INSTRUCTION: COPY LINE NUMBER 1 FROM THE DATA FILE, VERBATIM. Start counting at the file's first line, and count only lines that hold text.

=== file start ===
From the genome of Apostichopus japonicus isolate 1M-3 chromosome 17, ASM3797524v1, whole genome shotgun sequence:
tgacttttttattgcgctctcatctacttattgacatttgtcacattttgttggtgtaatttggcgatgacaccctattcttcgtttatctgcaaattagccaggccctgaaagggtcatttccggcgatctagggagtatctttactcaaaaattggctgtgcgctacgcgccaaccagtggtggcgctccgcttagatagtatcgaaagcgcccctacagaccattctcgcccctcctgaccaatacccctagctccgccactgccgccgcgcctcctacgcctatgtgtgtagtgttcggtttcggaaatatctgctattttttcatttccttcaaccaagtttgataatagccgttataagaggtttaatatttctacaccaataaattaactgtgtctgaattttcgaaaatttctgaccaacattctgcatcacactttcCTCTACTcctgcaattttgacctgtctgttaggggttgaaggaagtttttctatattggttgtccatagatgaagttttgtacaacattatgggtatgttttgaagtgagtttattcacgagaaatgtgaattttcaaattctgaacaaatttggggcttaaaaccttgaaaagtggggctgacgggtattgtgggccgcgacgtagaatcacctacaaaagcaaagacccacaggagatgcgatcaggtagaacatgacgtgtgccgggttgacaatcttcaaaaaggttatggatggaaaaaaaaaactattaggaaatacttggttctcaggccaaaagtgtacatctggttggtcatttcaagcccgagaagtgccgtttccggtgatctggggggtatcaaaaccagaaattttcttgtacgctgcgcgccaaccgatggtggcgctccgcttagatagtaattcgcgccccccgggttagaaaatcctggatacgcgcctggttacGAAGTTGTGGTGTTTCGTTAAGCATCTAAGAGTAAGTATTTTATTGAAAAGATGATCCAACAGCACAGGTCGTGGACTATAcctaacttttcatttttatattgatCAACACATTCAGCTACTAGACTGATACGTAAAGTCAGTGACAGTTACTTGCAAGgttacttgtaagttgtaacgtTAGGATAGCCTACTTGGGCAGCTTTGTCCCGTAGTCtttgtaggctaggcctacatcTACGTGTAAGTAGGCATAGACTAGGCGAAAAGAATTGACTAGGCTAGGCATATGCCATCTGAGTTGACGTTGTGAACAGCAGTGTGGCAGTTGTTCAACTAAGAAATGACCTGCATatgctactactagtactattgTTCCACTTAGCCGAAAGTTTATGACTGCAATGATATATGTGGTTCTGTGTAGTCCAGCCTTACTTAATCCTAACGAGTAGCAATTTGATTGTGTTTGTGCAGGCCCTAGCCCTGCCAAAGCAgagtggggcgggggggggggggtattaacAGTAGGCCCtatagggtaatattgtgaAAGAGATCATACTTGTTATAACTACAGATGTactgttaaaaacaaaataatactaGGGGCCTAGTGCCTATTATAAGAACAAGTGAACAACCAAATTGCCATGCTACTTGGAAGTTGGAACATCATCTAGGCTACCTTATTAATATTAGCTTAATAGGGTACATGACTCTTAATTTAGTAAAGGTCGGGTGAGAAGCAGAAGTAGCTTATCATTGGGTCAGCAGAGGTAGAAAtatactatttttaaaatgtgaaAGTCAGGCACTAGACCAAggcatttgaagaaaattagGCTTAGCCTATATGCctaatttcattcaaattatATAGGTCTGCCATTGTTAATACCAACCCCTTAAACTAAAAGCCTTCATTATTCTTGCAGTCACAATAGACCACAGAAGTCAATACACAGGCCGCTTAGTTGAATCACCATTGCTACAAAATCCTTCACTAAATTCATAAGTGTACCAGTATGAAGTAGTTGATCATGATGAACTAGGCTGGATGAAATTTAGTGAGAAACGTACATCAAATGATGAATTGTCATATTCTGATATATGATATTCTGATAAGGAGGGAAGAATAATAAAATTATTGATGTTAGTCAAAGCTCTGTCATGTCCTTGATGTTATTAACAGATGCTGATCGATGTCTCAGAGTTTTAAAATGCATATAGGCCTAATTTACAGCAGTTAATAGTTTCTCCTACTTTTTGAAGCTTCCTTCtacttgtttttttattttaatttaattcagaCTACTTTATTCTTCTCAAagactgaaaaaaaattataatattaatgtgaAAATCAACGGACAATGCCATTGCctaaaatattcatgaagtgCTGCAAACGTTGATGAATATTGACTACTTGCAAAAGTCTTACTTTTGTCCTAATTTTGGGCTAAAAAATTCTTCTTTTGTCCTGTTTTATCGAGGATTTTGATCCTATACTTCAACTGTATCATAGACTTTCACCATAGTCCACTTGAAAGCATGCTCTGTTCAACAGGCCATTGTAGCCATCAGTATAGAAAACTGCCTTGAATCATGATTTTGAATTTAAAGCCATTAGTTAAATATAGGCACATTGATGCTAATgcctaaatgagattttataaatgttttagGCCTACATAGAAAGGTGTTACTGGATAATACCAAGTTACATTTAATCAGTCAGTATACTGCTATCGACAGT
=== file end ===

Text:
From the genome of Apostichopus japonicus isolate 1M-3 chromosome 17, ASM3797524v1, whole genome shotgun sequence: